Israel Becomes the First Nation to Ban Trade in Fur

In a giant victory for millions of wild and farmed animals, Israel has announced its plans to ban the fur trade, with a couple of exceptions.

The plans were announced by Environmental Protection Minister Gila Gamliel, who criticized the practice of buying and selling skin and fur in the fashion industry, calling it "immoral".

In future, the Nature and Parks Authority will issue permits to buy or sell fur, but only in special cases and under certain limited criteria. These criteria are for scientific research, education or instruction, and religious purposes and tradition.

Anyone who contravenes this act could face a year in prison or a $22,000 fine.


"While we applaud the environmental protection minister's decision to put an end to the sale of furs in Israel, the battle is not yet done. Haredi Jews – who account for the main buyers of fur - will still be able to use fur for shtreimels (a fur hat worn by many married Haredi Jewish men). Each real fur shtreimel may be made of up to 30 sables, minks, martens, or foxes," said Nicolette Peters of the Animal Survival International (formerly Political Animal Lobby). “They can cost up to $5,000 each.”

Additionally, Israel does not distinguish between the pelts of animals trapped in the wild and wild creatures raised on fur farms. In spirit, the amendment is great news but there are many loopholes that could be exploited which have to be addressed.

“In this day and age, there is absolutely no justification for killing animals just for the sake of wearing their fur. There are excellent substitutes – both for fashion and for warmth purposes - that do not cause suffering and murder,” Peters said.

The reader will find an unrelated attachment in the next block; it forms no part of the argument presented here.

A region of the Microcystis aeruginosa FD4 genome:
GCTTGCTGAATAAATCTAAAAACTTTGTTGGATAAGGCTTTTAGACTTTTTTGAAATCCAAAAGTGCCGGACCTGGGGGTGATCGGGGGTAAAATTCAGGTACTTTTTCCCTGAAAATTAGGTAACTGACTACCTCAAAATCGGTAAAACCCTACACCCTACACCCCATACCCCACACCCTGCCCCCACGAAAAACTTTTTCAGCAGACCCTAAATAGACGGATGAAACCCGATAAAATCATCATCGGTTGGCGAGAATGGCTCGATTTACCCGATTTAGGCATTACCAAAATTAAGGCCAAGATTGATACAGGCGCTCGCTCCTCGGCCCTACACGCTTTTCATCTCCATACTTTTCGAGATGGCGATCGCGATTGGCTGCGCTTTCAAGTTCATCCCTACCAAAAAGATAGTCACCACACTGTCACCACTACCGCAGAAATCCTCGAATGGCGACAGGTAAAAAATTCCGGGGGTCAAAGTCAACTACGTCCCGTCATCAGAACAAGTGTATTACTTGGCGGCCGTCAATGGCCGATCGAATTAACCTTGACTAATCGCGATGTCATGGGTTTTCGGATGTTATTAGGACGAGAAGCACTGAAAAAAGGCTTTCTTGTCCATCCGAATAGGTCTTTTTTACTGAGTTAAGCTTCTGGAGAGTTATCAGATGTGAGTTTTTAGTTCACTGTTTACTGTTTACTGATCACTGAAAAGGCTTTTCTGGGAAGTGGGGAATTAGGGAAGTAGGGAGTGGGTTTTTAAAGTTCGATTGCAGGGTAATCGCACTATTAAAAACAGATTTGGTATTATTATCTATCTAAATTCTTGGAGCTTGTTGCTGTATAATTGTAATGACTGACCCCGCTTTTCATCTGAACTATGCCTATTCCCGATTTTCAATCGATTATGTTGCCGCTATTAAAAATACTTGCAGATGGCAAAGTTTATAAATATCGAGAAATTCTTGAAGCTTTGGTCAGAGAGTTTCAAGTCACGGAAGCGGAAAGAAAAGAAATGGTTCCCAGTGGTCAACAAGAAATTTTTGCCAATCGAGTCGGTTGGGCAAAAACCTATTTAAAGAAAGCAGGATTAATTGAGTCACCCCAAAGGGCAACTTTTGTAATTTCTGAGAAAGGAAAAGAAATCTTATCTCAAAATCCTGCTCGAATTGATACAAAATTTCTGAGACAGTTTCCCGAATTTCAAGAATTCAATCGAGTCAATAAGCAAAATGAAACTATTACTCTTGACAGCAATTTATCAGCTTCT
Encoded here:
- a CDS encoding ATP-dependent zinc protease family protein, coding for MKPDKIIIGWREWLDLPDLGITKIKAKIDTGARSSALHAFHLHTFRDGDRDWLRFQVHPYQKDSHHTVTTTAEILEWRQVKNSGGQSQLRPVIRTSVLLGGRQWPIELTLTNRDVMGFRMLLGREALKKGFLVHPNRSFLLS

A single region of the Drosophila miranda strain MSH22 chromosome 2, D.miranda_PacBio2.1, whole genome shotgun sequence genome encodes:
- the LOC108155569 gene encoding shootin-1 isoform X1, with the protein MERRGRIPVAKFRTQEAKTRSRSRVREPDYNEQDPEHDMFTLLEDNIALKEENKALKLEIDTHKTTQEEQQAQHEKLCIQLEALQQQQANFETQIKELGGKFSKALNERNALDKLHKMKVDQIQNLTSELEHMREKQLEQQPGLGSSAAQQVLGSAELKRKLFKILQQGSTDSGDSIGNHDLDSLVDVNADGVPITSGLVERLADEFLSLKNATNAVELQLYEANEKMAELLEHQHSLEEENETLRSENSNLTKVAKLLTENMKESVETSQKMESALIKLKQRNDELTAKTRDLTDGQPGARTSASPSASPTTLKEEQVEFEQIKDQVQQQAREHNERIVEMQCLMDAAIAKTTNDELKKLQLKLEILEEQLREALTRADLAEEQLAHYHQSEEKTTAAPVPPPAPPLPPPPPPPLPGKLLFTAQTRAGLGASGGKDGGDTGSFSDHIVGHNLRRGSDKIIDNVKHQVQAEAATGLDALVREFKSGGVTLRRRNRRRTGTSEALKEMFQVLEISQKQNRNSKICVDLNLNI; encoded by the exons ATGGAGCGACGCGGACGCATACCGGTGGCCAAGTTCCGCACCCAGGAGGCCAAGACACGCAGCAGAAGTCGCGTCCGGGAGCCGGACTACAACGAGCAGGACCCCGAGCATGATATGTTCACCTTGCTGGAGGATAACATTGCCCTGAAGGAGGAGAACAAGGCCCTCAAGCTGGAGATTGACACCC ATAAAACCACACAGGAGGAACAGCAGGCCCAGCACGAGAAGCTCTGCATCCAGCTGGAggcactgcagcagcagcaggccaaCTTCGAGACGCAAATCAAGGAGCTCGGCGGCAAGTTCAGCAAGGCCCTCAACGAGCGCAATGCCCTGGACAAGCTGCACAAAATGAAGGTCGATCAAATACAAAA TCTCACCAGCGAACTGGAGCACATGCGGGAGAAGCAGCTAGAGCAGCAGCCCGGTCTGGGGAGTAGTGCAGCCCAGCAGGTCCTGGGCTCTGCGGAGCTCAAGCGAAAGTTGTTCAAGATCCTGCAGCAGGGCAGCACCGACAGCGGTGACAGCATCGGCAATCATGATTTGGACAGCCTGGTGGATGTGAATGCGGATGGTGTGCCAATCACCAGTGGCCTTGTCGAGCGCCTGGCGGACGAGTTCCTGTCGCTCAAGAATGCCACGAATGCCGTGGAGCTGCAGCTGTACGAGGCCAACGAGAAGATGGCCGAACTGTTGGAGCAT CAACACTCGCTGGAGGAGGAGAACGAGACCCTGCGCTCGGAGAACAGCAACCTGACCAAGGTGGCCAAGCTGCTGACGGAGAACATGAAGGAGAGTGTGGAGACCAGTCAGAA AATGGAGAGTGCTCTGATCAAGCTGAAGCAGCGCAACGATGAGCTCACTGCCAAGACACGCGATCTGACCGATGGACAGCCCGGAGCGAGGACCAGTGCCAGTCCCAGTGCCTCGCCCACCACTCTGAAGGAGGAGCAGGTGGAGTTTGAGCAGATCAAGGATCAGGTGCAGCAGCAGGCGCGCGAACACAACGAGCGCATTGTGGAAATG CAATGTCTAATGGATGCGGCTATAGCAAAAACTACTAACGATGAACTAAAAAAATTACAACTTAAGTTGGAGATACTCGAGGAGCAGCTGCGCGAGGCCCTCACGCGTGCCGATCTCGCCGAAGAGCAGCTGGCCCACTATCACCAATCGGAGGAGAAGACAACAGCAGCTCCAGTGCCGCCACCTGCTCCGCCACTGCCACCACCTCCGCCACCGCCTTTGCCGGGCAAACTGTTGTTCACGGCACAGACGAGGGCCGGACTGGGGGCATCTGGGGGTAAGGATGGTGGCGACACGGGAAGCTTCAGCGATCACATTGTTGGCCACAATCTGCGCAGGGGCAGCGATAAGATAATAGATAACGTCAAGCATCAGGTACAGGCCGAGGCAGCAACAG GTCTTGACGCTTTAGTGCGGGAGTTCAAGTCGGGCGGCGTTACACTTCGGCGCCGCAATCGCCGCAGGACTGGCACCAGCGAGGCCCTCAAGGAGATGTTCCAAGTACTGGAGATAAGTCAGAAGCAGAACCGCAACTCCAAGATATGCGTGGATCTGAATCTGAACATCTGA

Each year, over 50 million animals are mercilessly slaughtered for their fur. Although most animals killed for their fur are raised on fur farms, worldwide, about 10 million wild animals are trapped for the fur trade– including raccoons, coyotes, bobcats, and beavers. They are often killed in the most horrific ways including bludgeoning, neck-breaking, and anal and genital electrocution, while many are skinned alive.

Many fashion designers have committed to not ever using fur in their clothing lines again, including Versace, Chanel and Calvin Klein, but Israel’s bold move may well prove to be more effective in encouraging other countries to follow suit. We are holding thumbs.


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